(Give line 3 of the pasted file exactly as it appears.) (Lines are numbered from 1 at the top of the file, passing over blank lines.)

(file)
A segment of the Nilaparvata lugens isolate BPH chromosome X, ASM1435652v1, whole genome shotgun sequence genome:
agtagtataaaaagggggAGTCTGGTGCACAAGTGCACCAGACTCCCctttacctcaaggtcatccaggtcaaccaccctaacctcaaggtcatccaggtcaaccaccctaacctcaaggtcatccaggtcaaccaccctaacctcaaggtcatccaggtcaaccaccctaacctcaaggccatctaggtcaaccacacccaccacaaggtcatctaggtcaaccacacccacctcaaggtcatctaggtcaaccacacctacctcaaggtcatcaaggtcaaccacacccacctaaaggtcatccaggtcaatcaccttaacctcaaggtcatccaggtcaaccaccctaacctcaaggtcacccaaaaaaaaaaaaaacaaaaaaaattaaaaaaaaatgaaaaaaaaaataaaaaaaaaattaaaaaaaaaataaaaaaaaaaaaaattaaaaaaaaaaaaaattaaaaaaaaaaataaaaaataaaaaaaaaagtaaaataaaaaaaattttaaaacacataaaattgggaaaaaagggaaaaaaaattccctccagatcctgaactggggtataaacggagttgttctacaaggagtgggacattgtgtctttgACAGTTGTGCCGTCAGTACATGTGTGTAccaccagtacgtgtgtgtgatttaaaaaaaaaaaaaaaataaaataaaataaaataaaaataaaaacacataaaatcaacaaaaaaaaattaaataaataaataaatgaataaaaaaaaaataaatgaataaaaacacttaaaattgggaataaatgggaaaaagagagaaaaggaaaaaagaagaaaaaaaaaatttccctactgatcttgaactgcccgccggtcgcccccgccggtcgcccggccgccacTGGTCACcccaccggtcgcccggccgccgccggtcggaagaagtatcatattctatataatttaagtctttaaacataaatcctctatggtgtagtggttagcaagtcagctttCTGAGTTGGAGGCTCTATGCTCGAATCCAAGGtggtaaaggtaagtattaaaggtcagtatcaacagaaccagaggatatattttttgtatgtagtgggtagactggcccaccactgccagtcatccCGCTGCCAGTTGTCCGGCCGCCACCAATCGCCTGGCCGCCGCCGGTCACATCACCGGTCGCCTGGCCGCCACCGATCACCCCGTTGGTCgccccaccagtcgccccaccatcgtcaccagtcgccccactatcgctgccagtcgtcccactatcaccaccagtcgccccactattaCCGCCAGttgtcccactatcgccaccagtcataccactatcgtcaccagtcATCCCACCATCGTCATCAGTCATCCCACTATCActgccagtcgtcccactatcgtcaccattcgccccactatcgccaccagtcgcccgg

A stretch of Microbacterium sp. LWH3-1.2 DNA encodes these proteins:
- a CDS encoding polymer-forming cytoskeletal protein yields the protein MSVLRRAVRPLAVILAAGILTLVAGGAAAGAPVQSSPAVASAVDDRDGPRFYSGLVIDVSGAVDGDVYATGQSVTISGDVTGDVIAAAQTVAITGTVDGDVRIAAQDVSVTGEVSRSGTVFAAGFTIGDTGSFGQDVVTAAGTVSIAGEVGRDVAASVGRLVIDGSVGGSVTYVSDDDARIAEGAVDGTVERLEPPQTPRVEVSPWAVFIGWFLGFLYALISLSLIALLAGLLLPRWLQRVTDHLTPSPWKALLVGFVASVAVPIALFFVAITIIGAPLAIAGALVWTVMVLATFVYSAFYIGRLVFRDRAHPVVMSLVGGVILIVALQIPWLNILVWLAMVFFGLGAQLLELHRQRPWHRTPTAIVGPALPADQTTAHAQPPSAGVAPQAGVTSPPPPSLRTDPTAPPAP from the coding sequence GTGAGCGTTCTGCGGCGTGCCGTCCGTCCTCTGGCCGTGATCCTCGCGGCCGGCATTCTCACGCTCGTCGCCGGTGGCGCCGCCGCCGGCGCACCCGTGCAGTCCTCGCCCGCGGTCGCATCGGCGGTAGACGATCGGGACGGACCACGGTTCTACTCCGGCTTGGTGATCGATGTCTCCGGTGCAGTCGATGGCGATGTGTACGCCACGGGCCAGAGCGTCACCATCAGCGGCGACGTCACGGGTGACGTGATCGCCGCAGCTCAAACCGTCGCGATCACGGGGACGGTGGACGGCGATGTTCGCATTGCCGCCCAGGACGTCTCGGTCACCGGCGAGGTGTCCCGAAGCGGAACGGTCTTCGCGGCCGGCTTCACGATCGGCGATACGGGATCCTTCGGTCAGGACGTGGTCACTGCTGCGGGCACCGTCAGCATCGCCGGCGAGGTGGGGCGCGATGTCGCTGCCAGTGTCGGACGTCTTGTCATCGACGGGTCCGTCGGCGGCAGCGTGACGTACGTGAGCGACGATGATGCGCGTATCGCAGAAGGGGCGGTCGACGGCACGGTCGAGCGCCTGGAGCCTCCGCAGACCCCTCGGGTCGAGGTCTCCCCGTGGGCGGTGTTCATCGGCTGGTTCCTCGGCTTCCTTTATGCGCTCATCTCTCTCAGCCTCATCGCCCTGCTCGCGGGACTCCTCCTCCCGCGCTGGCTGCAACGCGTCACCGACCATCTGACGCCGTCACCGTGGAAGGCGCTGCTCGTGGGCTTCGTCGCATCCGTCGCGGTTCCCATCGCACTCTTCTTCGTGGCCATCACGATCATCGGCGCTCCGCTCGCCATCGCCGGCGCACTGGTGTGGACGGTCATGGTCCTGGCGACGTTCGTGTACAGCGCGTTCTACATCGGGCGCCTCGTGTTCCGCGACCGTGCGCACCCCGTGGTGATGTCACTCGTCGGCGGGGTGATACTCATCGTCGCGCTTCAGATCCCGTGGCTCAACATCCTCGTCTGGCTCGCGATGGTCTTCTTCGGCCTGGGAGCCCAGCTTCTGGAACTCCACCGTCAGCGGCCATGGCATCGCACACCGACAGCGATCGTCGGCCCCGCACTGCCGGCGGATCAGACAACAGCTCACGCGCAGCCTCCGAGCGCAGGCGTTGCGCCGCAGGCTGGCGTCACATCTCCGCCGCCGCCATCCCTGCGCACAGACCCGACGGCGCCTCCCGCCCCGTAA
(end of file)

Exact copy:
A stretch of Microbacterium sp. LWH3-1.2 DNA encodes these proteins: